FIG. 2 shows a circuit diagram to illustrate the connection of the display memory 6, the data gate circuit 10 and the color register 13 as shown in FIG. 1. The peripheral circuits of the display memories 7, 8 and 9 are also connected in the same manner. In FIG. 2, the data gate circuit 10 comprises eight AND circuits and it supplies the data on the data bus 3 to the memory chips of the display memories 6, 7, 8 and 9 as memory chip selection signal 12 at the time of receipt of the display memory selection signal 11 from the output of the address decoder 5. The color register is a one-bit latch and the output signal thereof is supplied to the display memory 6 as the data entry signal to the display memory 6.
Four display memories 6, 7, 8 and 9 are provided. Each of the four display memories comprises as many memory chips as data lines on the data bus 3. That is to say, only one bit of data per address can be stored in one memory chip.
The writing of the data into the display memory in the display memory unit shown in FIGS. 1 and 2 is now explained. The CPU 1 designates the colors of the graphic pattern to be displayed by four bits, one for each of R, G, B and I, and the color information is stored in the color registers 13, 14, 15 and 16.
The writing of the data into the color registers 13, 14, 15 and 16 is performed via the data bus 3. In one example, bit 0 on the data bus 3 corresponds to R, and bits 1, 2 and 3 correspond to G, B and I, respectively.
The brightness information for controlling whether or not new color information is written to be displayed is then written at the address of each of the display memories 6, 7, 8 and 9 corresponding to the address on the display screen. The address of each of the display memories 6, 7, 8 and 9 is provided on the address bus 2 and the address decoder 5 produces the display memory selection signal 11 upon detection of an address on bus 2 which falls within the range of addresses allotted to the display memories 6 to 9; so that the data gate circuit 10 is opened. On the other hand, the brightness information to be written into the display memory is provided on the data bus 3, and this data is supplied to the display memories 6, 7, 8 and 9 through the data gate circuit 10 as the memory chip selection signal 12.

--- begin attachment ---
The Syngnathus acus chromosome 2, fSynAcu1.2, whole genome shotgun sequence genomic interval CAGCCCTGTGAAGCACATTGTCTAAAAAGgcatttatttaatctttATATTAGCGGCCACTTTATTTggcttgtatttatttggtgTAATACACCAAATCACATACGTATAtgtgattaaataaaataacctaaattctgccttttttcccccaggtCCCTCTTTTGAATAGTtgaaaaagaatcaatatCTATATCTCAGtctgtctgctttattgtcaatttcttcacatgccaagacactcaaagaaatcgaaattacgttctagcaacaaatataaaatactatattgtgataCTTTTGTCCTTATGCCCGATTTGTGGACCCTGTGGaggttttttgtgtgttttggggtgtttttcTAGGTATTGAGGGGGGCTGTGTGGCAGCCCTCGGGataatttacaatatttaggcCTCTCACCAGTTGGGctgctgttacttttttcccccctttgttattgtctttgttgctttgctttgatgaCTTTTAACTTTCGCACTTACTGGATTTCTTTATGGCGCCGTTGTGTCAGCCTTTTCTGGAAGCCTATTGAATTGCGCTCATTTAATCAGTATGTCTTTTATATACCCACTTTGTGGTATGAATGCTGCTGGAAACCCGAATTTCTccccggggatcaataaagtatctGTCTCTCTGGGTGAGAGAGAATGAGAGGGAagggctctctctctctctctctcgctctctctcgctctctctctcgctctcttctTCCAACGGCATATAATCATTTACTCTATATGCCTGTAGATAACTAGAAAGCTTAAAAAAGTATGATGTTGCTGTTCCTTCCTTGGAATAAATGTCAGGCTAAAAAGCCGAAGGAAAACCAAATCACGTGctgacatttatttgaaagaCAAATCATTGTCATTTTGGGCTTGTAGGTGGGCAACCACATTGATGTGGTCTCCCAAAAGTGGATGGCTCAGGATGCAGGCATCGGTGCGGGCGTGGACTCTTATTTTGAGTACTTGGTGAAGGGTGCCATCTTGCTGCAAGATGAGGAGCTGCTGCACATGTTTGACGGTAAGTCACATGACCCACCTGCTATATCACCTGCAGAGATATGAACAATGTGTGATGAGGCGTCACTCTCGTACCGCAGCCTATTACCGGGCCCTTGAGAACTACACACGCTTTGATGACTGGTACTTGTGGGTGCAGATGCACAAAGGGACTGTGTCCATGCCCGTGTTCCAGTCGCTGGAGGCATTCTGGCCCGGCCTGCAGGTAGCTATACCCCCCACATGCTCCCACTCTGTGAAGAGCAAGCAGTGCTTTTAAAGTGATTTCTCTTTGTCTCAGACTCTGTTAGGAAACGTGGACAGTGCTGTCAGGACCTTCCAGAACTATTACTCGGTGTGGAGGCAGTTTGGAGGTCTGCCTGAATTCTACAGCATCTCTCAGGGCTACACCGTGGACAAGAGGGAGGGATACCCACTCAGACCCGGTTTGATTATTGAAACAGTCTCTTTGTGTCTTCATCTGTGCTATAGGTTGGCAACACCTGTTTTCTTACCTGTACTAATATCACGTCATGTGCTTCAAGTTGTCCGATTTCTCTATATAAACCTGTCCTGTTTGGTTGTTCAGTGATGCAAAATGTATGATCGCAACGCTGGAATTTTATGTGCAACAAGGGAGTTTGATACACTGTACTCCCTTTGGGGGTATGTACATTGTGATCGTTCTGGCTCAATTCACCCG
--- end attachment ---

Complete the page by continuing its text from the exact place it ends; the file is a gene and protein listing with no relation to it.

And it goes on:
The signal 12 controls the selective writing of data into each chip of the display memory 6. Since the chip selection signal 12 is obtained by inverting the pattern data, only the bits having pattern data "1" are selected to be written, and the bits having pattern data "0" are not selected to be written. As a result, the writing of the color information of the color register 13 is permitted for the chip of the display memory to which the "1" brightness information data is supplied, and the writing of the data is not permitted for the chip of the display memory to which the "0" data is supplied. That is to say, the writing of data is controlled depending upon whether the brightness information data is "1" or not. Accordingly, when the new data is overwritten on the recorded data at the same address of the display memory, the software processing of writing the ORed data of the recorded data and the new data as is done in the prior art unit is not necessary, but only the data to be newly written need to be written into the display memory. The color data stored in the above described color register is written only for the data bits newly written, that is, the bits to which "1" information are supplied, and the data remains unchanged for those bits which have been previously recorded. Therefore, the bit map system raises the display speed. As evident from FIG. 2, however, it must be possible to control the enable/disable condition of each bit of the display memory in the bit map system. Accordingly, memory chips having one bit per address had to be used in parallel. In this case, the number of required elements is usually equal to the number of the data bus lines of the CPU (number of bits of data outputted by the CPU); multiplied by the number of colors, i.e., the number of planes in the depth direction of the display screen. For example, in a system having an 8-bit CPU and the above described display memories for R, G, B and I, 32 (=8×4) memory chips for the display memories are required. For a display screen having 640 dots in the horizontal direction and 200 dots in the vertical direction, which is the most common display screen in th current personal computer, the necessary total capacity of display memories for R, G, B and I is 512,000 (=640×200×4) bits. This capacity can be obtained by using eight 64-kbit dynamic RAM's as the memory chips for each display memory;. However, in the disclosed system 32 memory chips must be used because each bit of the display memory must be controlled to be in the enable/disable condition. This results in problems including the increased cost, enlarged board size, and increased unnecessary area on the display memory.